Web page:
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I'm trying to write a program to evaluate semantic similarity between texts. I have already compared n-gram frequencies between texts (a lexical measure). I wanted something a bit less shallow than this, and I figured that looking at similarity in sentence construction would be one way to evaluate text similarity.

However, all I can figure out how to do is to count the POS (for example, 4 nouns per text, 2 verbs, etc.). This is then similar to just counting n-grams (and actually works less well than the ngrams).

postags = nltk.pos_tag(tokens)
self.pos_freq_dist = Counter(tag for word,tag in postags)
for pos, freq in self.pos_freq_dist.iteritems():
    self.pos_freq_dist_relative[pos] = freq/self.token_count    #normalise pos freq by token counts             

Lots of people (Pearsons, ETS Research, IBM, academics, etc.) use Parts-of-Speech for deeper measures, but no one says how they have done it. How can Parts-of-Speech be used for a 'deeper' measure of semantic text similarity?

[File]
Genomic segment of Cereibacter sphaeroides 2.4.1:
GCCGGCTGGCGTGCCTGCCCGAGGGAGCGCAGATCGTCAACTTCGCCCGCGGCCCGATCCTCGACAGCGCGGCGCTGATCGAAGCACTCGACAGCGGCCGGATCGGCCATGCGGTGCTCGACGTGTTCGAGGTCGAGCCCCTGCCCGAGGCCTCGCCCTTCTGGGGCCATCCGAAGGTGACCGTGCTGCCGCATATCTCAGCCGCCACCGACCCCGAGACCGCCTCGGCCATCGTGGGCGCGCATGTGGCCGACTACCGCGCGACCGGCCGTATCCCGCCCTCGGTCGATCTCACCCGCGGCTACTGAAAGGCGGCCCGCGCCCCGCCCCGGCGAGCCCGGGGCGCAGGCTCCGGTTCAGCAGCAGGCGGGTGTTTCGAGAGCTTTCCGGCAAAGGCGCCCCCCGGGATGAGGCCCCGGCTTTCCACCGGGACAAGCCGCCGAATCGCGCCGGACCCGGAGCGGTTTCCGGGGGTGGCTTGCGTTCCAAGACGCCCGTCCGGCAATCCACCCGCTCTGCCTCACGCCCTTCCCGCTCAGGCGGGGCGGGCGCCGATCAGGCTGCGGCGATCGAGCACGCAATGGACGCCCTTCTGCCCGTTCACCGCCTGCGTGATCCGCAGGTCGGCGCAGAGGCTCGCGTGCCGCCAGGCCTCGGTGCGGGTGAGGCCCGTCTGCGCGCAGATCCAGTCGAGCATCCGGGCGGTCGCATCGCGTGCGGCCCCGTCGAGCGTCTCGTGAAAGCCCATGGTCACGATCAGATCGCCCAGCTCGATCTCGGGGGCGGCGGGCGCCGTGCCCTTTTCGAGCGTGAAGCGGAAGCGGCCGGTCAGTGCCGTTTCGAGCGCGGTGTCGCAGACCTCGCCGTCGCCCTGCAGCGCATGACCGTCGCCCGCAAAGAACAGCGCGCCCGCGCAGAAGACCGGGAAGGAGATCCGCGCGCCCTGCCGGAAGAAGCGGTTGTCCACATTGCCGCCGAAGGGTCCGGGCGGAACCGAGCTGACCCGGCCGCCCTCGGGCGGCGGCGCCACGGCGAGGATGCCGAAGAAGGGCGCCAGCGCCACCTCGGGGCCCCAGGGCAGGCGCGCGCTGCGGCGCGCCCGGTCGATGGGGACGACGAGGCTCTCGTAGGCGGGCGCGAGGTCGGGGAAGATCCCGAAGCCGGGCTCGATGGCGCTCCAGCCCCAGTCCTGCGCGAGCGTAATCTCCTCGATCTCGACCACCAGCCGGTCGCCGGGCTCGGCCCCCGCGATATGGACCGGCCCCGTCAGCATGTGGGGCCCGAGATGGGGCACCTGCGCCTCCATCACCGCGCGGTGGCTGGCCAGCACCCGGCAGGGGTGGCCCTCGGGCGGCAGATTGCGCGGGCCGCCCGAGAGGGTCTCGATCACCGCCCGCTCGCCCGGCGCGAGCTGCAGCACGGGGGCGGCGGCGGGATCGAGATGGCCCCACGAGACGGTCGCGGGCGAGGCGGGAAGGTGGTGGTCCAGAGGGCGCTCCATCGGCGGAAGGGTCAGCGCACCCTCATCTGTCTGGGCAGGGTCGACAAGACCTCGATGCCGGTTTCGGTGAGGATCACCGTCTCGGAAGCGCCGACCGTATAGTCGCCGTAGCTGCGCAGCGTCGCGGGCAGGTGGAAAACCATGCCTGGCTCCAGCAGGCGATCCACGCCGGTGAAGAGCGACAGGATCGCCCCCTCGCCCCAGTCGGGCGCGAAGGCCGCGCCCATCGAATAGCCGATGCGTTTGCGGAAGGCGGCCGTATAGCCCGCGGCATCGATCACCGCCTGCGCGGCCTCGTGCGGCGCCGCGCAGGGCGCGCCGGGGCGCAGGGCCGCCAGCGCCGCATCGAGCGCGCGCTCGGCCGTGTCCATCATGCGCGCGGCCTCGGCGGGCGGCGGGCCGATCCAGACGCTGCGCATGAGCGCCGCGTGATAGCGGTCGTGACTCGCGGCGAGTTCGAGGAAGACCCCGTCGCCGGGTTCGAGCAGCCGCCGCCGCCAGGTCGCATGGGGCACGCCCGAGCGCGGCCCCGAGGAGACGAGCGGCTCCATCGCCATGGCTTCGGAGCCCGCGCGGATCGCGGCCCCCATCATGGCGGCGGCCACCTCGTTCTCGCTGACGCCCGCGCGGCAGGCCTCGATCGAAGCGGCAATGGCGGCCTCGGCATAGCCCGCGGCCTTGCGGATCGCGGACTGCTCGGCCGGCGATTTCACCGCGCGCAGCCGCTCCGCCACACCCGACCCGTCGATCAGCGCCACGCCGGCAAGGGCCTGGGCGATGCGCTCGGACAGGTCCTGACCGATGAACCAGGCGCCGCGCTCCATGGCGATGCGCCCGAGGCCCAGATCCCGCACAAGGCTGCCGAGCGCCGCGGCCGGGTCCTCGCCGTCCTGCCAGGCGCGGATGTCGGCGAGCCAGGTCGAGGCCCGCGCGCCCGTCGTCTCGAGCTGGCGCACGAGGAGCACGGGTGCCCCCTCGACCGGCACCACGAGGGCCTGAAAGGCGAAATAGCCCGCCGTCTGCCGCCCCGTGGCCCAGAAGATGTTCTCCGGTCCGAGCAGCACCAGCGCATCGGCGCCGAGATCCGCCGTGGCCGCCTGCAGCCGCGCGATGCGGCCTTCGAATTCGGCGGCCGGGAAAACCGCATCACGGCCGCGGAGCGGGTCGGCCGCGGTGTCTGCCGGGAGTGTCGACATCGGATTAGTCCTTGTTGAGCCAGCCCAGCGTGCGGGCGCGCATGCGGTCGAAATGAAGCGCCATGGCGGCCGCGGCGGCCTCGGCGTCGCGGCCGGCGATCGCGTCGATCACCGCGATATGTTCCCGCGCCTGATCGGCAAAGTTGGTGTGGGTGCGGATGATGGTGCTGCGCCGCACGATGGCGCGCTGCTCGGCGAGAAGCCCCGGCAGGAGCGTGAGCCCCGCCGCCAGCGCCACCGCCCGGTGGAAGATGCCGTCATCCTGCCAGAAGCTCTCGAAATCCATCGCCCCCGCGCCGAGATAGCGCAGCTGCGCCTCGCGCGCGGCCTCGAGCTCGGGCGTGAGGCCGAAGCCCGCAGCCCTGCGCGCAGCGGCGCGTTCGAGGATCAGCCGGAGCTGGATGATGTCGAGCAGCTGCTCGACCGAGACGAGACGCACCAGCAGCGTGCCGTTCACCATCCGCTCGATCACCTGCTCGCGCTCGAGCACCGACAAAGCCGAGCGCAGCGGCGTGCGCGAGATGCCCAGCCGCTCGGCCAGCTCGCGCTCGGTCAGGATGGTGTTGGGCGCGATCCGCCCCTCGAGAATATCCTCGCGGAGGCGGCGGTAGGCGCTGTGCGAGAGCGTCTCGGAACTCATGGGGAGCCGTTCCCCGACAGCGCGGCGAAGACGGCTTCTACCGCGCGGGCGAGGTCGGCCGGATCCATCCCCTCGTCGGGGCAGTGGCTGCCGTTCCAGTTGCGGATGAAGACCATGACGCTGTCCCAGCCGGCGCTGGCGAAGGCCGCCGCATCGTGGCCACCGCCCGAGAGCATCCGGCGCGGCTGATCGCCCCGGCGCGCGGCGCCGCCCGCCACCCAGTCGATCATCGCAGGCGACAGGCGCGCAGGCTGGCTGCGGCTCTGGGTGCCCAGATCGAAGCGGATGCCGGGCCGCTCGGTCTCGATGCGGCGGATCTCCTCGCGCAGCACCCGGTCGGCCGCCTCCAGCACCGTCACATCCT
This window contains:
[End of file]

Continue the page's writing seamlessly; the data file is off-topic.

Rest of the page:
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They can't, not on their own, anyway. Part-of-speech tags generally tell you something about syntax, not about semantics, so they're not going to be useful in comparing meaning. Think about what information you take away from "cat" vs. NOUN. Does knowing that two texts contain verbs tell you anything about whether they are semantically similar? – aab Jul 12 '12 at 19:50
I agree with @aab as well. Perhaps, POS can be used as heuristics in determining lack of similarity (false entailment) rather than similarity. But the recall score of such approach may be very low as not to drag precision down. – Kenston Choi Jul 13 '12 at 14:10

A more sophisticated tagger is required such as You will need to write algorithms and create word banks to determine the meaning or intention of sentences. Semantic analysis is artificial intelligence.

Nouns and capitalized nouns will be the subjects of the content. Adjectives will give some hint as to the polarity of the content. Vagueness, clarity, power, weakness, the types of words used. The possibilities are endless.

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Take a look at chapter 6 of the NLTK Book. It should give you plenty of ideas for features you can use to classify text.

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